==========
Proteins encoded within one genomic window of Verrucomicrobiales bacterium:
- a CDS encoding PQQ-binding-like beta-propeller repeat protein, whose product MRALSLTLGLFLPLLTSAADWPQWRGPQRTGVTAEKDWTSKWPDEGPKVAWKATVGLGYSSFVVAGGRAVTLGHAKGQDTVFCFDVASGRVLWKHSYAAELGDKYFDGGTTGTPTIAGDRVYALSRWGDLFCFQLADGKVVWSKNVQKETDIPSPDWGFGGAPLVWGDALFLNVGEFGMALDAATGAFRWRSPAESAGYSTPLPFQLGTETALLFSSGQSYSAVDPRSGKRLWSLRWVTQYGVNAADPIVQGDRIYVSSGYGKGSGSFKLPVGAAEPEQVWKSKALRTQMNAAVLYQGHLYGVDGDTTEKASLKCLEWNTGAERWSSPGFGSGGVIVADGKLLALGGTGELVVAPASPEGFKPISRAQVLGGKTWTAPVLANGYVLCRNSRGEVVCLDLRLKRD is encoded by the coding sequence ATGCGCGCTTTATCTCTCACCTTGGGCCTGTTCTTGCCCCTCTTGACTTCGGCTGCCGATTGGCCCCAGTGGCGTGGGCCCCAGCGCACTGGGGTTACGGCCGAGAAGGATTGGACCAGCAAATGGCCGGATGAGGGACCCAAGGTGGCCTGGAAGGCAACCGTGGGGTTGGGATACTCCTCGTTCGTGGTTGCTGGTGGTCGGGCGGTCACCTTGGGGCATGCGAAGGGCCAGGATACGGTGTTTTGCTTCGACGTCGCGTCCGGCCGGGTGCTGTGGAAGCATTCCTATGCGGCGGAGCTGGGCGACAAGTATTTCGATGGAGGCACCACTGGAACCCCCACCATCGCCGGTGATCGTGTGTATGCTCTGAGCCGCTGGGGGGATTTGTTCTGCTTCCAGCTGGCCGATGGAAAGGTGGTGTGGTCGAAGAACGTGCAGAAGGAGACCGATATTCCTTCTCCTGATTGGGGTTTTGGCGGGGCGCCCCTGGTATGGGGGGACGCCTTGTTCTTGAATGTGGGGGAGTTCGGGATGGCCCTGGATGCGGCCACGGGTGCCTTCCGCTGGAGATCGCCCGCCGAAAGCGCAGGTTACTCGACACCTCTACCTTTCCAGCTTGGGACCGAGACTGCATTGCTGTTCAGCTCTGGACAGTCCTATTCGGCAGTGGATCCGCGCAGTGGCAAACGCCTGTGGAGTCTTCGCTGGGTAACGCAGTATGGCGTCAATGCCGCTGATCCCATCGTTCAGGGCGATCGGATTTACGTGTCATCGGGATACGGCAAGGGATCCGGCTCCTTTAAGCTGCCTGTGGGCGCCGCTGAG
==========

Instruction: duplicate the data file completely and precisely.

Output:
Proteins encoded within one genomic window of Verrucomicrobiales bacterium:
- a CDS encoding PQQ-binding-like beta-propeller repeat protein, whose product MRALSLTLGLFLPLLTSAADWPQWRGPQRTGVTAEKDWTSKWPDEGPKVAWKATVGLGYSSFVVAGGRAVTLGHAKGQDTVFCFDVASGRVLWKHSYAAELGDKYFDGGTTGTPTIAGDRVYALSRWGDLFCFQLADGKVVWSKNVQKETDIPSPDWGFGGAPLVWGDALFLNVGEFGMALDAATGAFRWRSPAESAGYSTPLPFQLGTETALLFSSGQSYSAVDPRSGKRLWSLRWVTQYGVNAADPIVQGDRIYVSSGYGKGSGSFKLPVGAAEPEQVWKSKALRTQMNAAVLYQGHLYGVDGDTTEKASLKCLEWNTGAERWSSPGFGSGGVIVADGKLLALGGTGELVVAPASPEGFKPISRAQVLGGKTWTAPVLANGYVLCRNSRGEVVCLDLRLKRD is encoded by the coding sequence ATGCGCGCTTTATCTCTCACCTTGGGCCTGTTCTTGCCCCTCTTGACTTCGGCTGCCGATTGGCCCCAGTGGCGTGGGCCCCAGCGCACTGGGGTTACGGCCGAGAAGGATTGGACCAGCAAATGGCCGGATGAGGGACCCAAGGTGGCCTGGAAGGCAACCGTGGGGTTGGGATACTCCTCGTTCGTGGTTGCTGGTGGTCGGGCGGTCACCTTGGGGCATGCGAAGGGCCAGGATACGGTGTTTTGCTTCGACGTCGCGTCCGGCCGGGTGCTGTGGAAGCATTCCTATGCGGCGGAGCTGGGCGACAAGTATTTCGATGGAGGCACCACTGGAACCCCCACCATCGCCGGTGATCGTGTGTATGCTCTGAGCCGCTGGGGGGATTTGTTCTGCTTCCAGCTGGCCGATGGAAAGGTGGTGTGGTCGAAGAACGTGCAGAAGGAGACCGATATTCCTTCTCCTGATTGGGGTTTTGGCGGGGCGCCCCTGGTATGGGGGGACGCCTTGTTCTTGAATGTGGGGGAGTTCGGGATGGCCCTGGATGCGGCCACGGGTGCCTTCCGCTGGAGATCGCCCGCCGAAAGCGCAGGTTACTCGACACCTCTACCTTTCCAGCTTGGGACCGAGACTGCATTGCTGTTCAGCTCTGGACAGTCCTATTCGGCAGTGGATCCGCGCAGTGGCAAACGCCTGTGGAGTCTTCGCTGGGTAACGCAGTATGGCGTCAATGCCGCTGATCCCATCGTTCAGGGCGATCGGATTTACGTGTCATCGGGATACGGCAAGGGATCCGGCTCCTTTAAGCTGCCTGTGGGCGCCGCTGAG